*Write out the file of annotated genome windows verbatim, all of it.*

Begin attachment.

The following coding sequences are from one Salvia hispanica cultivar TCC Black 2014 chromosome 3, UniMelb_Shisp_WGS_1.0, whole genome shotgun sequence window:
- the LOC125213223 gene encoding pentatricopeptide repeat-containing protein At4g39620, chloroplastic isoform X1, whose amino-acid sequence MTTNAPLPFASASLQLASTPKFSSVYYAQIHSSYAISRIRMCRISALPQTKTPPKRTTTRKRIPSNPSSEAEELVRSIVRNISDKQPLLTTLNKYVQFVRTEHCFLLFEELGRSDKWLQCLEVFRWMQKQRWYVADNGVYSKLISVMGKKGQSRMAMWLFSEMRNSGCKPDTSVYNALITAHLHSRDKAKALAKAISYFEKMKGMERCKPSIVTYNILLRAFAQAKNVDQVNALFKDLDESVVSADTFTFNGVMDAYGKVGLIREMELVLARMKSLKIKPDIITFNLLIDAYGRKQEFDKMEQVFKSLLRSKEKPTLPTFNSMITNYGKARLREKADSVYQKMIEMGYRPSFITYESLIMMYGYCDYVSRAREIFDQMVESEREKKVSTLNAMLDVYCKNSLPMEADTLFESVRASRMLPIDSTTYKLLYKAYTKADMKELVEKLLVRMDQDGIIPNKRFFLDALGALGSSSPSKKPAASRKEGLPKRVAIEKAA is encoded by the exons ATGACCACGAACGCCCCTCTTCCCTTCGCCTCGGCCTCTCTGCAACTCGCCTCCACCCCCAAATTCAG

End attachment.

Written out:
The following coding sequences are from one Salvia hispanica cultivar TCC Black 2014 chromosome 3, UniMelb_Shisp_WGS_1.0, whole genome shotgun sequence window:
- the LOC125213223 gene encoding pentatricopeptide repeat-containing protein At4g39620, chloroplastic isoform X1, whose amino-acid sequence MTTNAPLPFASASLQLASTPKFSSVYYAQIHSSYAISRIRMCRISALPQTKTPPKRTTTRKRIPSNPSSEAEELVRSIVRNISDKQPLLTTLNKYVQFVRTEHCFLLFEELGRSDKWLQCLEVFRWMQKQRWYVADNGVYSKLISVMGKKGQSRMAMWLFSEMRNSGCKPDTSVYNALITAHLHSRDKAKALAKAISYFEKMKGMERCKPSIVTYNILLRAFAQAKNVDQVNALFKDLDESVVSADTFTFNGVMDAYGKVGLIREMELVLARMKSLKIKPDIITFNLLIDAYGRKQEFDKMEQVFKSLLRSKEKPTLPTFNSMITNYGKARLREKADSVYQKMIEMGYRPSFITYESLIMMYGYCDYVSRAREIFDQMVESEREKKVSTLNAMLDVYCKNSLPMEADTLFESVRASRMLPIDSTTYKLLYKAYTKADMKELVEKLLVRMDQDGIIPNKRFFLDALGALGSSSPSKKPAASRKEGLPKRVAIEKAA is encoded by the exons ATGACCACGAACGCCCCTCTTCCCTTCGCCTCGGCCTCTCTGCAACTCGCCTCCACCCCCAAATTCAG